- Poster presentation
- Open Access
Interleukin 13 receptor alpha 2 directed immunotherapy targets hepatic fibrosis and tumorigenesis induced by choline deficient diet in an in vivo mouse model of nonalcoholic steatohepatitis
© Fujisawa et al.; licensee BioMed Central Ltd. 2014
- Published: 6 November 2014
- Liver Fibrosis
- Fatty Liver Disease
- Hepatic Stellate Cell
- Nonalcoholic Fatty Liver Disease
- Increase Alkaline Phosphatase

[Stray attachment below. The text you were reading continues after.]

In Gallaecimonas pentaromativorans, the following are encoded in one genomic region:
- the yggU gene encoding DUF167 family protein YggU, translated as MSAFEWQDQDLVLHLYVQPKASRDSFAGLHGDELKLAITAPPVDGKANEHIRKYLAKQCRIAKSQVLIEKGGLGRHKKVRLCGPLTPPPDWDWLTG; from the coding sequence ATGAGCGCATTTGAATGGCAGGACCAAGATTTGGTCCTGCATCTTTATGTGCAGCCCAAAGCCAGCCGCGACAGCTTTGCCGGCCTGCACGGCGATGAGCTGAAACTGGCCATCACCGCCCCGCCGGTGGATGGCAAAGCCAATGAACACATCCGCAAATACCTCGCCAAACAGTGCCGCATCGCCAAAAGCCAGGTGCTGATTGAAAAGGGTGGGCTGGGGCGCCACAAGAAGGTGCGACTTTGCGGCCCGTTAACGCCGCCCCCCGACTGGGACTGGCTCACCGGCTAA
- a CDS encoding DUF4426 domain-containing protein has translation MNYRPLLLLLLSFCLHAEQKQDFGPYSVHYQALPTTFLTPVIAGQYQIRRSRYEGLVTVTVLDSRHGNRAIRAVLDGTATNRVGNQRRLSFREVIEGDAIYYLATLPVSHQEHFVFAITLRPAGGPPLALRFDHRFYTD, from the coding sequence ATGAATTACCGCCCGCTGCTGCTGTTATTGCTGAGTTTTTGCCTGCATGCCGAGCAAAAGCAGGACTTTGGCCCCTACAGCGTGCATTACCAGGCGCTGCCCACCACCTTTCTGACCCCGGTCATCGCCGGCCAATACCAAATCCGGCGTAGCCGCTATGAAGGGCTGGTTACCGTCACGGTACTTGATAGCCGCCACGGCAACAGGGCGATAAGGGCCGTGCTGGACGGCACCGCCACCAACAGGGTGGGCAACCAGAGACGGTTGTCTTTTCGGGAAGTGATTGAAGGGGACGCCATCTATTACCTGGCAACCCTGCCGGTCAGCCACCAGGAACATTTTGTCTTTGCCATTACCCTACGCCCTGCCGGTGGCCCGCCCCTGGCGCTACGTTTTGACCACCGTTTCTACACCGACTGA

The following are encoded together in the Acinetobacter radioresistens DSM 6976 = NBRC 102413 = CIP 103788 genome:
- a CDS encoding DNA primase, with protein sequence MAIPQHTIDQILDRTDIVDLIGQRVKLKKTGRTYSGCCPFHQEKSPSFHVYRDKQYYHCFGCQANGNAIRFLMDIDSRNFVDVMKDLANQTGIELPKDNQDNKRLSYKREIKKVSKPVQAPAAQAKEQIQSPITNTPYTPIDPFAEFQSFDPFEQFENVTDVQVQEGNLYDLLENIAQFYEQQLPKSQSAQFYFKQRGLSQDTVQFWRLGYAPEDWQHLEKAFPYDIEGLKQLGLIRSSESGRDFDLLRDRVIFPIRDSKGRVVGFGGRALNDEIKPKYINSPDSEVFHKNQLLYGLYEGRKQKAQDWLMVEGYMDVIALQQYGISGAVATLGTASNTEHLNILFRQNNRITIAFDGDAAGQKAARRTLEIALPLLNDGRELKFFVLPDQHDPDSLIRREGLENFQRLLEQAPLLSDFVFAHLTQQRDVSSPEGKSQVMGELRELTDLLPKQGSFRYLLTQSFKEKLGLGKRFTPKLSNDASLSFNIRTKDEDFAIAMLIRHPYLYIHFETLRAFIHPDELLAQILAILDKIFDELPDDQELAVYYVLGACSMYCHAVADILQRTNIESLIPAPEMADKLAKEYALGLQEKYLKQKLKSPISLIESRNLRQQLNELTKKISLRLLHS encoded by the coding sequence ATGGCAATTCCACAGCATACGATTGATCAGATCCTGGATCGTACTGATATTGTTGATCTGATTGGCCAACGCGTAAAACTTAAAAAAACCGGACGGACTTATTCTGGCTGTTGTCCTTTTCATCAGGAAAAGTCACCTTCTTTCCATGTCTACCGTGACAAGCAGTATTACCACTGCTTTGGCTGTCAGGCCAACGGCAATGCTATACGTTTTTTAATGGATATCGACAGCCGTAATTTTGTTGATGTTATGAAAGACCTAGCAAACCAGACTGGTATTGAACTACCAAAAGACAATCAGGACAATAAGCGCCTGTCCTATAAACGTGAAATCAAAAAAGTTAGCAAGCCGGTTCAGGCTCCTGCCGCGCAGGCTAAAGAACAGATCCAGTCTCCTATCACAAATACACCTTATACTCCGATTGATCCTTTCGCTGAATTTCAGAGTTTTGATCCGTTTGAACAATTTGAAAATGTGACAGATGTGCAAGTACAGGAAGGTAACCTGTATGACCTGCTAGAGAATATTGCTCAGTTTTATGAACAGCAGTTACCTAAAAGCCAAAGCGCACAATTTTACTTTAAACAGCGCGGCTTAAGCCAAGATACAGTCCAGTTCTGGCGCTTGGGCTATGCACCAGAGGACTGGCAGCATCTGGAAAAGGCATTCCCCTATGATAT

Nonalcoholic fatty liver disease is one of the most common causes of chronic liver disease in the United States. It is estimated that 3% of US population has nonalcoholic steatohepatitis (NASH). NASH can progress to cirrhosis leading to development of hepatocellular carcinoma. Previously, we have demonstrated that hepatic stellate cells (HSC) in sinusoidal lesions of liver in patients with NASH express high levels of high-affinity Interleukin-13R alpha2 (IL-13Ra2), which is co-localized with smooth muscle actin. In contrast, fatty liver and normal liver specimens do not express IL-13Ra2. To simulate human hepatic fibrotic disease, we also developed NASH in rats by feeding a choline-deficient L-amino acid diet. These rats developed liver fibrosis and increased liver enzymes in the periphery . Here we report generation of another model of NASH by feeding a choline-deficient (CDAA) diet to mice. CDAA fed mice developed significant liver fibrosis as evident by hydroxyproline assay and collagen-1 mRNA expression. Interestingly, these mice also developed macroscopic liver tumors in a long term follow-up study. Existence of tumors was confirmed histologically. CDAA mouse livers overexpressed IL-13Ra2 chain at mRNA and protein levels but decreased serum albumin, increased alkaline phosphatase and alanine aminotransferase but total bilirubin values were unaffected. When these mice were treated with low doses of IL-13PE immunotoxin, we did not observe any decrease in fibrosis. However, they showed improved serum albumin and alkaline phosphatase levels, but had no effect on alanine aminotransferase and total bilirubin. When CDAA mice were treated with higher dose of IL13-PE (100 µg/kg/day), a significant decrease in fibrosis was observed. CDAA diet significantly increased TGF-β1 levels in the liver, which was also reversed by high dose IL-13PE treatment. Further IHC analyses in mouse liver specimens revealed that CDAA diet activated the hepatic stellate cells and increased TGF-β1 and IL-13Rα2 expression. IL-13PE decreased both TGF-β1 and IL-13Rα2 expression, but did not affect activation of the hepatic stellate cells. Additional studies are ongoing to examine the effect of IL-13-PE on liver tumor development. These results indicate that IL-13Rα2 targeted immunotherapeutic approaches either alone or in combination with other therapeutic agents may provide viable options for therapy of NASH and prevention of development of hepatocellular carcinoma.
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